Wednesday, January 6, 2010

another day in fitness-land

it may be self-indulgent to share one's personal or professional endeavors and thoughts on a daily basis. that's what blogging is about. but sometimes you actually have much to say that would be beneficial for others to hear.

this past summer, TIME mag ran a piece that was very controversial, esp among fitness people. the writer found some exercise physiologist(s) willing to address the thesis that exercising may actually lead to excess caloric consumption, leading to weight gain or retention. this raised a firestorm in the field such that the ACSM sent out an email to its members suggesting we counter these claims by writing to local press. unfortunately, the ACSM's bullet points did not refute the thesis; it merely declared that exercise is essential to healthy weight loss/management and that exercise is healthy in many other ways. but it did not counter the idea of the article that diet is essential for weight loss. i, unfortunately for the profession, actually concur with the TIME article. here's why....

an article in, i believe, the ACSM's flagship journal, Med Sci Sports & Exercise, this very year found that long distance runners lose weight because they tend to not eat enough calories. by 'enough calories' what scientists mean is calories to match your basic and activity-based needs. for example, let's assume you need 1600 cals/day just to lay in bed and hold weight - this is your BMR, or basal metabolic rate. then, you need about 300/day to do normal activities - eat, toilet, sit at work, etc. now, if you are active, say you run an hour/day, you burn about 400-800 (you're a real athlete at these higher numbers) per day over and above the 1900 you otherwise needed; that's, for simplicity sake, 2500 cals/day. most athletes do eat enough but those who lose weight were found to actually not eat enough. whatever reasons one might conclude - fatigue, loss of appetite, attempt to lose weight and therefore watch calories (all listed in a nancy clark, r.d., article in the ACSM's FitSociety newsletter this winter) - if you don't eat enough to compensate for your needs, you will lose weight. duh!!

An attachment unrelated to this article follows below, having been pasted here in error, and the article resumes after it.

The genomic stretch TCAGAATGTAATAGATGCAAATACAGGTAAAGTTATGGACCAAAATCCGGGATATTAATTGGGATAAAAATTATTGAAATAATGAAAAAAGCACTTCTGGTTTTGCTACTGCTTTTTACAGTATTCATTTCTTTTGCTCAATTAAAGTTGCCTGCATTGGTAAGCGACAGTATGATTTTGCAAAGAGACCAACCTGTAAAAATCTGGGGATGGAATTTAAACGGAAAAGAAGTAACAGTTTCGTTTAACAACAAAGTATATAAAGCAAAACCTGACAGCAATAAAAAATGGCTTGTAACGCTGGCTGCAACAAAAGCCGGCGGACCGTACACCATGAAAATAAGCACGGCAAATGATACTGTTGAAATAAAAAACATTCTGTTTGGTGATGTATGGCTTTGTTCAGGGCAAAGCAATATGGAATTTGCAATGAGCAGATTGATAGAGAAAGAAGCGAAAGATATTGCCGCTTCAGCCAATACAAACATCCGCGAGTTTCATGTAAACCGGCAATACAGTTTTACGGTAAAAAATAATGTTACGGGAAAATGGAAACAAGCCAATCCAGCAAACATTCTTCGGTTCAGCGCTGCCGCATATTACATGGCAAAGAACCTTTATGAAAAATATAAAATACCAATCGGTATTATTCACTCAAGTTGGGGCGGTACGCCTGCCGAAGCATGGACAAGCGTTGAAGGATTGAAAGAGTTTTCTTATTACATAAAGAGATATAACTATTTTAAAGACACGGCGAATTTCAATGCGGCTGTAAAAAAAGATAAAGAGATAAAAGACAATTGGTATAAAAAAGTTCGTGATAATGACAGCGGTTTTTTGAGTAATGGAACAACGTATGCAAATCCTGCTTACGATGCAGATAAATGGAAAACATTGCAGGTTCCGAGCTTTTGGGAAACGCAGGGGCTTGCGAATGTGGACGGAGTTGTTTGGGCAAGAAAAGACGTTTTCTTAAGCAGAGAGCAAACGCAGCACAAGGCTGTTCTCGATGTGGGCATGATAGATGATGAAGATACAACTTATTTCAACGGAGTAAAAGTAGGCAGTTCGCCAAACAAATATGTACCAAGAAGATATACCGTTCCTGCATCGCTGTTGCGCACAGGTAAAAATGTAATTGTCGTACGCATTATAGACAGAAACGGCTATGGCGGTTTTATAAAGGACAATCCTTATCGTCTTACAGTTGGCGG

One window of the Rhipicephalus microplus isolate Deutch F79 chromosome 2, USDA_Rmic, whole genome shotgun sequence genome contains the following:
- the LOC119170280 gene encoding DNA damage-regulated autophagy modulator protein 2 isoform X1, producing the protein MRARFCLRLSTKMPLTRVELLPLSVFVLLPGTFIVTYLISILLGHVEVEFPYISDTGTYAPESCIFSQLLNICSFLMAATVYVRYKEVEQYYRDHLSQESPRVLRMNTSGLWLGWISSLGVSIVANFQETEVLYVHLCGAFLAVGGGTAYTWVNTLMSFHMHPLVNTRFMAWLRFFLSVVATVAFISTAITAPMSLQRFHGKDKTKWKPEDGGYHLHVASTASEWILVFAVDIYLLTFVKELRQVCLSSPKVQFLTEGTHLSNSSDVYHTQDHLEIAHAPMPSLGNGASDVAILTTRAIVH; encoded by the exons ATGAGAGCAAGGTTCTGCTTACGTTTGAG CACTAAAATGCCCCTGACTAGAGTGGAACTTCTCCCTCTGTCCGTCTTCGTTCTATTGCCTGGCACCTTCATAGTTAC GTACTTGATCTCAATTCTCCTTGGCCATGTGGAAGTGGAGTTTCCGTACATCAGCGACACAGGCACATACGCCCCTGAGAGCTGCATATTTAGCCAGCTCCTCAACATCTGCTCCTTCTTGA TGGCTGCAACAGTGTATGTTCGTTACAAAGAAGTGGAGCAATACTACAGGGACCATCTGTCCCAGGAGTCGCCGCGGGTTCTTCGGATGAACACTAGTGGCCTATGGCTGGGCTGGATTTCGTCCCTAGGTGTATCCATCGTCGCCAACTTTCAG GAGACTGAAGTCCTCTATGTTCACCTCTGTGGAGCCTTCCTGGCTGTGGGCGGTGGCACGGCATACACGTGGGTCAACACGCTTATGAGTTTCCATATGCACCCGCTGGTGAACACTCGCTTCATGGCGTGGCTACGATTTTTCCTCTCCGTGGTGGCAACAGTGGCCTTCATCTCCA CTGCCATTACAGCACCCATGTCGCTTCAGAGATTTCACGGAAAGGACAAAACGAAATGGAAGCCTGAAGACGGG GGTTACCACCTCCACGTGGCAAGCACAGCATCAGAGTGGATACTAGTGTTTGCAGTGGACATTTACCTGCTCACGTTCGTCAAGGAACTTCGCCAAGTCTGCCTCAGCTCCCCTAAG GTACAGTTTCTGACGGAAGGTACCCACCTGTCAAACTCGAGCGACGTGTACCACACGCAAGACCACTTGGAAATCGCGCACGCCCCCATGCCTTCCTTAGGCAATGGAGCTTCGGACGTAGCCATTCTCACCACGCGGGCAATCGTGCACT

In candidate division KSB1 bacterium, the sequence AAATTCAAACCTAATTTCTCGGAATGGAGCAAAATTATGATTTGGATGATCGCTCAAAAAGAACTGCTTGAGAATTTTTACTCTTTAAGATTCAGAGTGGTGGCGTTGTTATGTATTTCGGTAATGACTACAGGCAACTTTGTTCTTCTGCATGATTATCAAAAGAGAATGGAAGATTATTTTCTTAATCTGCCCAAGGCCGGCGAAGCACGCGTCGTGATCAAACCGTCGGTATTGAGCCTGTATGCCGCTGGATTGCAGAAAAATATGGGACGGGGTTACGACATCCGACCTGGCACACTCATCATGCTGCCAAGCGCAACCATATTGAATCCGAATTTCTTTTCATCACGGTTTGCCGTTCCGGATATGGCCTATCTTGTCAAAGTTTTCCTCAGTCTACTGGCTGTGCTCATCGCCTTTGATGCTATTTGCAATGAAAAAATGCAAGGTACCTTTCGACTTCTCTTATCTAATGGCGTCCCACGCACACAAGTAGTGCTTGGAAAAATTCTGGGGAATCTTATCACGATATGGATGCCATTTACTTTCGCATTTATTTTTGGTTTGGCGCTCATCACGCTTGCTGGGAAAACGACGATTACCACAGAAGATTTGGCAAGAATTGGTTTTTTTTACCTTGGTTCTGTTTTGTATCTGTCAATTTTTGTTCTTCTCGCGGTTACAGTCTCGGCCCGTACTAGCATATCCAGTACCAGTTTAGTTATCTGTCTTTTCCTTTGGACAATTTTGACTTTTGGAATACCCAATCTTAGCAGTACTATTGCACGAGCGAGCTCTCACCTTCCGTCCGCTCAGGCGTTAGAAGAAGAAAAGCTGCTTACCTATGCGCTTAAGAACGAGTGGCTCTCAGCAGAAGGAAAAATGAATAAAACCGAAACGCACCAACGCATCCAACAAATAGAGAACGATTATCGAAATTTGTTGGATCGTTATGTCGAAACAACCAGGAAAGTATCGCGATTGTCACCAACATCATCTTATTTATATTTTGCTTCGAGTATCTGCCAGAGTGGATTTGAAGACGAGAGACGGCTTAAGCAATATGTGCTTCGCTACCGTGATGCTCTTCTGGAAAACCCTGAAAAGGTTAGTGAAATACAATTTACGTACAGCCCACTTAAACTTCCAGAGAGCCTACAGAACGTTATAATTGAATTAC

so what can we conclude: exercising weight off is hard to do, and invariably requires you not enough to replace the calories you burned off. hence, only dieting loses weight.

but, the hard truth is, only by exercising, along with watching excess calories, can you retain your lean muscle tissue, assist in elevating overall metabolic rate both after exercise (EPOC- exercise post oxygen consumption), and develop life-long healthy habits, can you lose and maintain weight. so, what i would suggest is that exercise be promoted for the benefits we all know about, and that it be used to bolster a healthy, reduced-calorie dietary regime one can sustain throughout life, not just for the big weekend up ahead.

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Dr.Irv